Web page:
Genre is a way of categorising texts according to similarities they share with those we already know. Texts that share content (e.g. chain saws, fondling couples), function (e.g. to frighten, to arouse), and form (e.g. books, films) are categorised and 'made safe'. But because, as they say, familiarity breeds contempt, genres can and do change – but slowly (see Pulp Fiction or Reservoir Dogs for evidence).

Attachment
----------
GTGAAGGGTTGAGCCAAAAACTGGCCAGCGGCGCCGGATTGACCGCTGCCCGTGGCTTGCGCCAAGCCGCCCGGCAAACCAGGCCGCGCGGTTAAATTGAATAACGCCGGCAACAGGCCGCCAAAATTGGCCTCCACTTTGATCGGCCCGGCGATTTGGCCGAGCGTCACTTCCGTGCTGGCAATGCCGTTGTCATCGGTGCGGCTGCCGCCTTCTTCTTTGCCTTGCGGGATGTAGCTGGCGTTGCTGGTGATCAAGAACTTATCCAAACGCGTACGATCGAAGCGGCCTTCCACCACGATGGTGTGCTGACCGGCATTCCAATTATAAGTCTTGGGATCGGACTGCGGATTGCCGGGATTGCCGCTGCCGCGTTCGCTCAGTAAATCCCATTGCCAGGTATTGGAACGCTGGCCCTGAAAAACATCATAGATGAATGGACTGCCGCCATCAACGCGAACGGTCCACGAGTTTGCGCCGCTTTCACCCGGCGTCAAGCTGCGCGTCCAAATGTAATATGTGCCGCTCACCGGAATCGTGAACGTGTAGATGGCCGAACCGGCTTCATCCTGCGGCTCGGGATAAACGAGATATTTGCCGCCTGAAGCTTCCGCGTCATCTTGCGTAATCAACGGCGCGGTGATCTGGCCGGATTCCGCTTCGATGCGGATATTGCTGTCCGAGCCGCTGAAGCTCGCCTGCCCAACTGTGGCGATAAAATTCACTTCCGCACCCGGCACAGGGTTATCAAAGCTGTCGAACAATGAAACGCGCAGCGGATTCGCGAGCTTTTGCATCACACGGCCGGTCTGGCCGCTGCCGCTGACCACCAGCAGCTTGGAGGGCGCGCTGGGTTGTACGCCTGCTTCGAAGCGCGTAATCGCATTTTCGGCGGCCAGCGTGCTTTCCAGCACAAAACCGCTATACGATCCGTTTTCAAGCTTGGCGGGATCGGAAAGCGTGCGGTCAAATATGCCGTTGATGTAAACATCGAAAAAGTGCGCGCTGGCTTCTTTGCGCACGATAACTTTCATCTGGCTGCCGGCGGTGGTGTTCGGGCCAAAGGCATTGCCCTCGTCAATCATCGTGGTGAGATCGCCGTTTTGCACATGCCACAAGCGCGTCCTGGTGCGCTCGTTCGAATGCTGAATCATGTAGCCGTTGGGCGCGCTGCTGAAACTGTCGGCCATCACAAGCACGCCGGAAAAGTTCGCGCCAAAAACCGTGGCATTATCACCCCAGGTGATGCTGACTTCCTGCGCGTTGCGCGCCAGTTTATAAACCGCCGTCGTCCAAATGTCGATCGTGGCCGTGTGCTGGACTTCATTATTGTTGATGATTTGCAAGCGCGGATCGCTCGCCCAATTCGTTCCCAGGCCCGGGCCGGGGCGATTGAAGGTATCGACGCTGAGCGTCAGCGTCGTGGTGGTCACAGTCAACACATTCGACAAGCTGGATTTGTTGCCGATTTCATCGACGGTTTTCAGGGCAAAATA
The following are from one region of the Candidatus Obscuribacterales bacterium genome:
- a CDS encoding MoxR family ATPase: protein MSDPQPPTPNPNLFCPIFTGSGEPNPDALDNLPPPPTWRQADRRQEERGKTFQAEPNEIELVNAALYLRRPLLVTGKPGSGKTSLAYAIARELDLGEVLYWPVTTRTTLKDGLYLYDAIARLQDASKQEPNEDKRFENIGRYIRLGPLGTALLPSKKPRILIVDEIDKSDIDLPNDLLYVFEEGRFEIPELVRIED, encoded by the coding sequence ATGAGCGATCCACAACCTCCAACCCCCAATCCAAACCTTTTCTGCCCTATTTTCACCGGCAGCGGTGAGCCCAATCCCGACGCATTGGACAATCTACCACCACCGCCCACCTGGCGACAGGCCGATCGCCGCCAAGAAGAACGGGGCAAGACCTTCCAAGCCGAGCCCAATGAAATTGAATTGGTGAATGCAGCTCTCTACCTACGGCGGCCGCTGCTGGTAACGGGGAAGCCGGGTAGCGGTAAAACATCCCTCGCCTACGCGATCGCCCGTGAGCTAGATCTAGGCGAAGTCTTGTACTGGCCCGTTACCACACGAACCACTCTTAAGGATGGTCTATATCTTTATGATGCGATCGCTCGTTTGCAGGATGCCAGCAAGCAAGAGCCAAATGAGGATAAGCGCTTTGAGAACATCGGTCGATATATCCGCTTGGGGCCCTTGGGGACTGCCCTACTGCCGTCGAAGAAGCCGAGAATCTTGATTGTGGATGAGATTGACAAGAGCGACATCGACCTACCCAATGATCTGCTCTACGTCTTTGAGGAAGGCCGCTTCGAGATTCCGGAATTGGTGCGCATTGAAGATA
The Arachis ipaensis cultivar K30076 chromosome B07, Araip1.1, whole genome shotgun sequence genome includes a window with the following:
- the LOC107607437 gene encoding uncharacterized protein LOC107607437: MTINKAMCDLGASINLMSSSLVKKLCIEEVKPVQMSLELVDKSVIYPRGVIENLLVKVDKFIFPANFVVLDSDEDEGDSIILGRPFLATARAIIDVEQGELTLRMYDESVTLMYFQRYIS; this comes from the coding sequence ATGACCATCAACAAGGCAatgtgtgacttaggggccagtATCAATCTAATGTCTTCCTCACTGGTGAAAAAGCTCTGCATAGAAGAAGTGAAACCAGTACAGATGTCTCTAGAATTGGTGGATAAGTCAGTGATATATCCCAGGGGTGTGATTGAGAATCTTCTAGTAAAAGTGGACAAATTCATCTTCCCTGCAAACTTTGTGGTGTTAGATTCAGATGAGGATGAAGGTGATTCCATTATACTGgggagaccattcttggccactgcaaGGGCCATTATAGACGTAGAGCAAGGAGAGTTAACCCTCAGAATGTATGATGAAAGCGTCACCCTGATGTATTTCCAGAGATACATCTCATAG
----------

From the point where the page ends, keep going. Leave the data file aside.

Genre is an important idea because it affects the production as well as the reception of texts. Writers know what we expect from a particular genre, and – to keep us receptive and comfortable (and hence – importantly for language study – more easily influenced or persuaded) – they will stay broadly within a particular genre’s expectations. Typical genres of fiction are adventure, detective and horror, and of non-fiction, reports (e.g. newspaper, school), biographical writing, advertising, recipes, etc. Taking account of genre allows you to comment on effective genre indicators and stylistic devices within a text. Texts may conform closely to the typical features of their genre, or challenge, mix and play with those genre expectations.